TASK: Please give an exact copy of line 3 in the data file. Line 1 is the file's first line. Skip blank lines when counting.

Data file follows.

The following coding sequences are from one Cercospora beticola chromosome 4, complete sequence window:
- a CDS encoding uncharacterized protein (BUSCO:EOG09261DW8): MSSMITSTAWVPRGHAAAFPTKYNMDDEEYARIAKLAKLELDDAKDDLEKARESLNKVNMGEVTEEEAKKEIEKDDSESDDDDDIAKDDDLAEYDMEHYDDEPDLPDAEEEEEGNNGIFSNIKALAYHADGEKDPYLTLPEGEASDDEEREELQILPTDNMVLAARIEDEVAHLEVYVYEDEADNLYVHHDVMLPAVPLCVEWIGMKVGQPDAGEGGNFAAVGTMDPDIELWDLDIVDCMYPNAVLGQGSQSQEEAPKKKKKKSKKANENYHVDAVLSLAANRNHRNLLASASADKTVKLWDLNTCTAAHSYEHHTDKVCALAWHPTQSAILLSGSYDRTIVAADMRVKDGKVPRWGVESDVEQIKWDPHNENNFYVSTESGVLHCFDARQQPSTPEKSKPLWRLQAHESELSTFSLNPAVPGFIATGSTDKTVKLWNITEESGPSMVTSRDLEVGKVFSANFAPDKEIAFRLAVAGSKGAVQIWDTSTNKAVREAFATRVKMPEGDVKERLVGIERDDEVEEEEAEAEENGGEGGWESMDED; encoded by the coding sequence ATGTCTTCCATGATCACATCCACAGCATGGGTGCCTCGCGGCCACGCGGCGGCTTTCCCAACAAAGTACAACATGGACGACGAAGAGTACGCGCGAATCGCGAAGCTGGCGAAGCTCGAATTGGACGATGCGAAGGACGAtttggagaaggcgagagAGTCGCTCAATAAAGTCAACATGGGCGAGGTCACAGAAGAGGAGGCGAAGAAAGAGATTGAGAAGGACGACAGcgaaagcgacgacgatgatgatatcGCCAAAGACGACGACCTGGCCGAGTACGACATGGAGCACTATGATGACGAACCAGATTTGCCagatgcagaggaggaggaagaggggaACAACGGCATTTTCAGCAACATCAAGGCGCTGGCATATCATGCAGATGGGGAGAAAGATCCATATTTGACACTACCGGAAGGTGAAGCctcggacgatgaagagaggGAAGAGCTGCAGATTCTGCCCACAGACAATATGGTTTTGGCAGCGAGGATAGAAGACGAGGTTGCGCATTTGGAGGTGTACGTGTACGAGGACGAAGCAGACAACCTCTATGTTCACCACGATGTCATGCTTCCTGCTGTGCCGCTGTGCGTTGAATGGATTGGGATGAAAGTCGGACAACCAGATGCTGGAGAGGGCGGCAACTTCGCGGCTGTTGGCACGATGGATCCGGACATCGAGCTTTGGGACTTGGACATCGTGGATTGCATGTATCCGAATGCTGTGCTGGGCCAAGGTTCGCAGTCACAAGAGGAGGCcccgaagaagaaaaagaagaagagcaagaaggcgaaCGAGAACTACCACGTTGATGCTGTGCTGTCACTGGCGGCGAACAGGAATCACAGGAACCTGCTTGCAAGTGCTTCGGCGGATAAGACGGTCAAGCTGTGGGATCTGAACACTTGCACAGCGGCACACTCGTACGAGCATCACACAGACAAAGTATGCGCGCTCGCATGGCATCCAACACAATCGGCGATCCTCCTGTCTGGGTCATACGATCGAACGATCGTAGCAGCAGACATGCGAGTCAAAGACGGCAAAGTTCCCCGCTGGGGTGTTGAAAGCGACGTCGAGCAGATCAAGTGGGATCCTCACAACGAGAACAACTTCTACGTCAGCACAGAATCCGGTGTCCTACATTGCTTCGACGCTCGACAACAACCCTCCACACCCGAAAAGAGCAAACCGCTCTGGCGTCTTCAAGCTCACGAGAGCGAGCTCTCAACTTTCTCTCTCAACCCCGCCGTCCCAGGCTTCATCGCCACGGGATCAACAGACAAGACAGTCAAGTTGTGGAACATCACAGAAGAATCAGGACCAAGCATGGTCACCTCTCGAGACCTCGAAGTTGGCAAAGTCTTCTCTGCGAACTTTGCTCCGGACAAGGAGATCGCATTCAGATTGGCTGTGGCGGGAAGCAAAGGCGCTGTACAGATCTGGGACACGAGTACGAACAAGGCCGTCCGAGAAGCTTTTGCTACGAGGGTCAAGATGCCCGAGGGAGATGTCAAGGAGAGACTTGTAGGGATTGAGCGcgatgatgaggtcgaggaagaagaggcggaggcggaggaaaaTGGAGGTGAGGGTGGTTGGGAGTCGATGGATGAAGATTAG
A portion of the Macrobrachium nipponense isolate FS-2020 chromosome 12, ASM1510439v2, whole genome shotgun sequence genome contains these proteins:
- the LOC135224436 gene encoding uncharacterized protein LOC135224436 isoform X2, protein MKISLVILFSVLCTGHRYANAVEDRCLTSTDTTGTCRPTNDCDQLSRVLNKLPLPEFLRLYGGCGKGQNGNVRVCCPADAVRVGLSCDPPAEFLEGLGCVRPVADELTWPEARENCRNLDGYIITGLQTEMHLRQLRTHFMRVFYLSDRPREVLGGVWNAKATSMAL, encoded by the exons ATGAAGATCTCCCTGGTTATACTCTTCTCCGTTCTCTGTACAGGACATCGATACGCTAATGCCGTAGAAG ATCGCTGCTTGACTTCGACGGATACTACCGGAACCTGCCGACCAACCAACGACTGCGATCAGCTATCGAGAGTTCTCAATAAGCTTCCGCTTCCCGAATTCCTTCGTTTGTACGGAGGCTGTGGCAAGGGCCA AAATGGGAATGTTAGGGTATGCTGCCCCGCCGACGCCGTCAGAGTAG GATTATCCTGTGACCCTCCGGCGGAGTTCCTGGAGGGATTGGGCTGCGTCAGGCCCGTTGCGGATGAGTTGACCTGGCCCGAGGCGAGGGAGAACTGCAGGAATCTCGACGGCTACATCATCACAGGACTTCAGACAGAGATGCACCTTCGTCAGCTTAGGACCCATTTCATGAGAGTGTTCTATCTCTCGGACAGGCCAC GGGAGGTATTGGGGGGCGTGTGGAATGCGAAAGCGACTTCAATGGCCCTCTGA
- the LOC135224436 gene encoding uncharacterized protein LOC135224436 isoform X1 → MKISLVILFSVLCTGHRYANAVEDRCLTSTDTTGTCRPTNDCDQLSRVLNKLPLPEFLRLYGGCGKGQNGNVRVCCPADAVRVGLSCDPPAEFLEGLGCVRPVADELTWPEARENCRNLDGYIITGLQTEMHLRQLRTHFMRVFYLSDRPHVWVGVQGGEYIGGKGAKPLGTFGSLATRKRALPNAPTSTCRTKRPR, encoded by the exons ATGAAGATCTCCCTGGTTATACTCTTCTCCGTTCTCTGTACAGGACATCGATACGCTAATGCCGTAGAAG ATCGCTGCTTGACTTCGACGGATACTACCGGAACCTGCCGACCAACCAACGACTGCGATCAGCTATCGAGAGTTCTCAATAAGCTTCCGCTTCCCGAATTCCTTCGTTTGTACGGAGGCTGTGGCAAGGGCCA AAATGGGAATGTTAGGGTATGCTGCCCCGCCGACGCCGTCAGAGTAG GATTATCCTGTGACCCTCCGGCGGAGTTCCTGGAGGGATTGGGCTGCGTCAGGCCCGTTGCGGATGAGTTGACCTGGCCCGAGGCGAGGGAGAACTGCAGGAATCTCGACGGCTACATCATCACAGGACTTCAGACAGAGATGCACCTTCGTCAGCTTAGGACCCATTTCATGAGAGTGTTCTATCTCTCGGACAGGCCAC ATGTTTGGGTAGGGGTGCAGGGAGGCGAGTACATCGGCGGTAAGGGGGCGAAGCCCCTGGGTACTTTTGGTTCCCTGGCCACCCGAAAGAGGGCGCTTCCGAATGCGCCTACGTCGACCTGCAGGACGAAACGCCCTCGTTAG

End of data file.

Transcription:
A portion of the Macrobrachium nipponense isolate FS-2020 chromosome 12, ASM1510439v2, whole genome shotgun sequence genome contains these proteins: